A mutual fund is an investment vehicle that pools money from many investors to purchase various assets, such as stocks, bonds and other investments. Mutual funds are professionally managed by an investment team and are an attractive option for investors who do not have the time or experience to manage their portfolios. The diversity of investments held in the fund helps spread risk and can potentially provide better returns than investing in individual assets. Because mutual funds are regulated by the Securities and Exchange Commission (SEC), investors can be assured of their safety and security. Investing in a mutual fund is an excellent way to
people to save for retirement, college or other long-term goals.
Mutual funds are a popular choice among investors as they typically offer the following features:
A mutual fund is a company that collects money from many investors and invests the money in securities such as stocks, bonds and short-term debt. The combined holdings of a mutual fund are known as its portfolio. Investors buy shares in mutual funds. Each share represents a portion of the investor’s ownership in the fund and the income it generates.
Mutual funds are managed by professional money managers. These managers research and select different investments to include in the fund’s portfolio. They also monitor the effectiveness of these investments, making changes when necessary. When an investor buys shares in a mutual fund, he becomes part of the owners of the fund and is entitled to a share of its profits.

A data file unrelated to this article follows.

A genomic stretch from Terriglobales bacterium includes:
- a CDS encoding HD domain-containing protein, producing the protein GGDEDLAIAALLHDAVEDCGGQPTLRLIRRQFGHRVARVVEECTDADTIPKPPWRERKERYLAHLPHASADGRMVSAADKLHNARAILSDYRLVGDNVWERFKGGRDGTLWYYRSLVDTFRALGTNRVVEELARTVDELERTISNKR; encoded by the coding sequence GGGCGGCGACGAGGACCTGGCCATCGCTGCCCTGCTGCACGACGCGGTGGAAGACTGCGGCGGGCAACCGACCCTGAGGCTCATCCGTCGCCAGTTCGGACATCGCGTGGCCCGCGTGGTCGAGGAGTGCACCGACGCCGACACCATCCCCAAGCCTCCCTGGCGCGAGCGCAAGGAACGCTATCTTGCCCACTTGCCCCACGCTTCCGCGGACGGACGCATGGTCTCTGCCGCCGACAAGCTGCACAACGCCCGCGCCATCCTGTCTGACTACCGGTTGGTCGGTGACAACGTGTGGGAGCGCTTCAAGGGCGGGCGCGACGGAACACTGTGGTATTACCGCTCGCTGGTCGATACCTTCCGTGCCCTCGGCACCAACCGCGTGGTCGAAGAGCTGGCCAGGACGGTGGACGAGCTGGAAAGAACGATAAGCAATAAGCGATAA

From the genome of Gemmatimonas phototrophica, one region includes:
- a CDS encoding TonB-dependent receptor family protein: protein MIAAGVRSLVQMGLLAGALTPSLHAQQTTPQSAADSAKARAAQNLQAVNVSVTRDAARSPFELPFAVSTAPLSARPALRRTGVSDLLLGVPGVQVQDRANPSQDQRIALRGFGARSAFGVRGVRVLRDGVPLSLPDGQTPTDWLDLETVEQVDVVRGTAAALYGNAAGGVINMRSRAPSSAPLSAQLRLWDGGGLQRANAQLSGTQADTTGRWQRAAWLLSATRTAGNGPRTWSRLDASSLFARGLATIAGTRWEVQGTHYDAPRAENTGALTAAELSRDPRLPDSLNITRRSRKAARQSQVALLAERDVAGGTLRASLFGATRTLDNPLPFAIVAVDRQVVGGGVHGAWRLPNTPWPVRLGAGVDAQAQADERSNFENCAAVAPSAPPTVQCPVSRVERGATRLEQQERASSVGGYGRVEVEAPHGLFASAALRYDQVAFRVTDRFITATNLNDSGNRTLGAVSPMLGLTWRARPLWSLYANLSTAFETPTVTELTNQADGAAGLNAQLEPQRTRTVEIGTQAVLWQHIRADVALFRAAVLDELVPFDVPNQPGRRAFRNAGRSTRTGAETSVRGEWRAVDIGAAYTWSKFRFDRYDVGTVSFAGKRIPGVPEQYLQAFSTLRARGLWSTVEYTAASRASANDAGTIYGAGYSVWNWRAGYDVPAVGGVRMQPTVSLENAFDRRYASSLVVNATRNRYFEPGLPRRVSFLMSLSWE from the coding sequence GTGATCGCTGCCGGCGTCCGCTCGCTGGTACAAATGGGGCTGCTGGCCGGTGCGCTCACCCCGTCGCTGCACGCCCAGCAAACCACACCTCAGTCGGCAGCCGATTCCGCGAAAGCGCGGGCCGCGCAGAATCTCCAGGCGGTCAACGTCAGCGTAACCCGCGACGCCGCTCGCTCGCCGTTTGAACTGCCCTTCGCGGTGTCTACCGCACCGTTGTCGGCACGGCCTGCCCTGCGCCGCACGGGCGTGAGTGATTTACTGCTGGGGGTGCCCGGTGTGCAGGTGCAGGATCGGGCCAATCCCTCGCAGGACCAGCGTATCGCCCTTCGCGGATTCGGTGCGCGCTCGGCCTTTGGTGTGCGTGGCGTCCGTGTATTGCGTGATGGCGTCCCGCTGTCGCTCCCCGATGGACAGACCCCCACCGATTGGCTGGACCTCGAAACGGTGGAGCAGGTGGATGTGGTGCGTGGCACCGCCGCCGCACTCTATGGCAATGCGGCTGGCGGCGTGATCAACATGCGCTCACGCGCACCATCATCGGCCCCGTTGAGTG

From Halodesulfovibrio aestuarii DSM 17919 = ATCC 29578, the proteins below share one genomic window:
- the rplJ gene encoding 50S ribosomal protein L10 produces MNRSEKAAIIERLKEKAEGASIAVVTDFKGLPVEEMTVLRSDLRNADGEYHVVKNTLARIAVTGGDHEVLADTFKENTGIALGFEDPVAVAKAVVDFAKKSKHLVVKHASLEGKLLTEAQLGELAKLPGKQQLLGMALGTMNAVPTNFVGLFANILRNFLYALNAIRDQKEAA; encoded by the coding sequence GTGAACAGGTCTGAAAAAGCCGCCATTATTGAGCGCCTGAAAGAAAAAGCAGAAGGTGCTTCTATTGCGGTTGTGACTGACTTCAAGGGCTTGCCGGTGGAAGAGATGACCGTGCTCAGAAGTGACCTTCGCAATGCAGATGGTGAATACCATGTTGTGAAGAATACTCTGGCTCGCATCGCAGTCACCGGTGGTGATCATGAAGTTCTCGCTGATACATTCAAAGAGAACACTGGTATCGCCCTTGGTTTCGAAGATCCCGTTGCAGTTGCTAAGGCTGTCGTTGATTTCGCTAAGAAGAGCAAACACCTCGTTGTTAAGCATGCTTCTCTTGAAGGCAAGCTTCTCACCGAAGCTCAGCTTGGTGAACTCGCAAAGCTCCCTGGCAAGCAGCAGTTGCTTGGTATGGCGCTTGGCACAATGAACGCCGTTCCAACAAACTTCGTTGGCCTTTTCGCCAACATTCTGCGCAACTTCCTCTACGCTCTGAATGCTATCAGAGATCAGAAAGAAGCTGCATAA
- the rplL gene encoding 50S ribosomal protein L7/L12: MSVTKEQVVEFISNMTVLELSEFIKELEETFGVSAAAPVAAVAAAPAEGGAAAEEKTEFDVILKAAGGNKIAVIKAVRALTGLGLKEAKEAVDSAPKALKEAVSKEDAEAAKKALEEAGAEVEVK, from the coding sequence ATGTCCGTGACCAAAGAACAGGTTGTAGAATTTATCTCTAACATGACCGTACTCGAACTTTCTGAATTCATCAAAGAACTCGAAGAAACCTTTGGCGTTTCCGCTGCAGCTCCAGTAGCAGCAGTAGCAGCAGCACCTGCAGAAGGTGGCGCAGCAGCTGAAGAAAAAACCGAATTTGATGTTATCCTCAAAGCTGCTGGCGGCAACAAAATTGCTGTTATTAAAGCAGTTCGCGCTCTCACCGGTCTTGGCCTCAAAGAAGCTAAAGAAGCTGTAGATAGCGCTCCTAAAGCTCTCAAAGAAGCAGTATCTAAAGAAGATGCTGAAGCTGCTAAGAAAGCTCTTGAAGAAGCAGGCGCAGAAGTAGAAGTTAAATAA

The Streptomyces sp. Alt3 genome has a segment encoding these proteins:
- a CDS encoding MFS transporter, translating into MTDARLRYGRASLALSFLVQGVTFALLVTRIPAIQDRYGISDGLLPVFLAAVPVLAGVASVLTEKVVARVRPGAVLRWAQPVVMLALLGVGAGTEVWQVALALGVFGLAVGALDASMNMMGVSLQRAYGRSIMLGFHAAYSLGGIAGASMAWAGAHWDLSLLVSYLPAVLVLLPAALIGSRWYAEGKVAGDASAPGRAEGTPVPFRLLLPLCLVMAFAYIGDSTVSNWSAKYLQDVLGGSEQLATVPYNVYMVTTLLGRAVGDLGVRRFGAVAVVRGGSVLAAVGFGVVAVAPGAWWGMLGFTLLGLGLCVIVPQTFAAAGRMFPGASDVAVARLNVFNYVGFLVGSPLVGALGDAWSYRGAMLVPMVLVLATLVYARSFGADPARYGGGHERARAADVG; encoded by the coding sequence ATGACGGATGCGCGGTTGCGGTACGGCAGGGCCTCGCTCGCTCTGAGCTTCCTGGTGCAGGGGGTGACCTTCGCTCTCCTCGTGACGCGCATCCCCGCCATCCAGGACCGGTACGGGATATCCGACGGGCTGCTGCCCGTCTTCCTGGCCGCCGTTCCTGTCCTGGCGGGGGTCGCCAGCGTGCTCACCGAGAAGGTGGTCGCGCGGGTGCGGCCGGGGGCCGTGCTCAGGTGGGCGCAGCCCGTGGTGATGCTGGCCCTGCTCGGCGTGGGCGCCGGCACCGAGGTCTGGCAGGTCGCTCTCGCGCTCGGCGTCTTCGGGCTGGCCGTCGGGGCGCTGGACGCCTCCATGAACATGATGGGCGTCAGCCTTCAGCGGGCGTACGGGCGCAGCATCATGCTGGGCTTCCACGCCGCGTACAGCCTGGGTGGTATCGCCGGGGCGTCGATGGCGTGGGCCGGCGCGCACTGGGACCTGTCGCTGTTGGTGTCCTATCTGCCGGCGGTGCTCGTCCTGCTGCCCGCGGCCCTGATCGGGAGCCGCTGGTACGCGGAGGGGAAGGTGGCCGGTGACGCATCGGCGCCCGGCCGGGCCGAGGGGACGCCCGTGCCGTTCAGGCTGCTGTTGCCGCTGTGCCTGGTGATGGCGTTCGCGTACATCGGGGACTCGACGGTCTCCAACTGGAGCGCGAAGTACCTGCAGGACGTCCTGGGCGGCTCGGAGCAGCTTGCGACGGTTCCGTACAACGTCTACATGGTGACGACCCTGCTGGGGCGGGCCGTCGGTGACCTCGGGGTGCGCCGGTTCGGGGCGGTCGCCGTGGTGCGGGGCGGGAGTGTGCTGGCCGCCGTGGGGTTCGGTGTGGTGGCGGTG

Mutual funds offer several advantages for investors. They provide access to a wide variety of investments that can help diversify an investor’s portfolio. Mutual funds are also convenient and relatively cheap compared to other types of investments.
Investors buy mutual fund shares from the fund itself or through a fund broker rather than from other investors. The price investors pay for a mutual fund is the net asset value per share of the fund plus any fees charged at the time of purchase, such as sales loads. Mutual fund shares are “redeemable,” meaning investors can sell shares back to the fund at any time. The Fund should normally send you the payment within seven days. Before buying shares in a mutual fund, read the prospectus carefully. The prospectus contains information about the mutual fund’s investment objectives, risks, performance and expenses.
As with any business, running a mutual fund involves costs. Funds pass these costs on to investors by charging fees and expenses. Fees and costs vary from fund to fund. A high expense fund must outperform a low expense fund to generate the same return for you.
Even small differences in fees can mean big differences in returns over time. For example, if you invested $10,000 in a fund with a 10% annual return and annual operating expenses of 1.5%, after 20 years you would have approximately $49,725. If you invested in a fund with the same performance and expenses of 0.5%, after 20 years you would receive $60,858. It only takes minutes to use the cost calculator to
mutual funds to calculate how the expenses of different mutual funds add up over time and affect your returns. See the Mutual Fund Glossary for the types of fees.
Every mutual fund is required by law to file a prospectus and regular shareholder reports with the SEC. Before investing, be sure to read the prospectus and required shareholder reports. In addition, mutual fund investment portfolios are managed by separate entities known as “investment advisers” that are registered with the SEC. Always check that the investment adviser is registered before investing.
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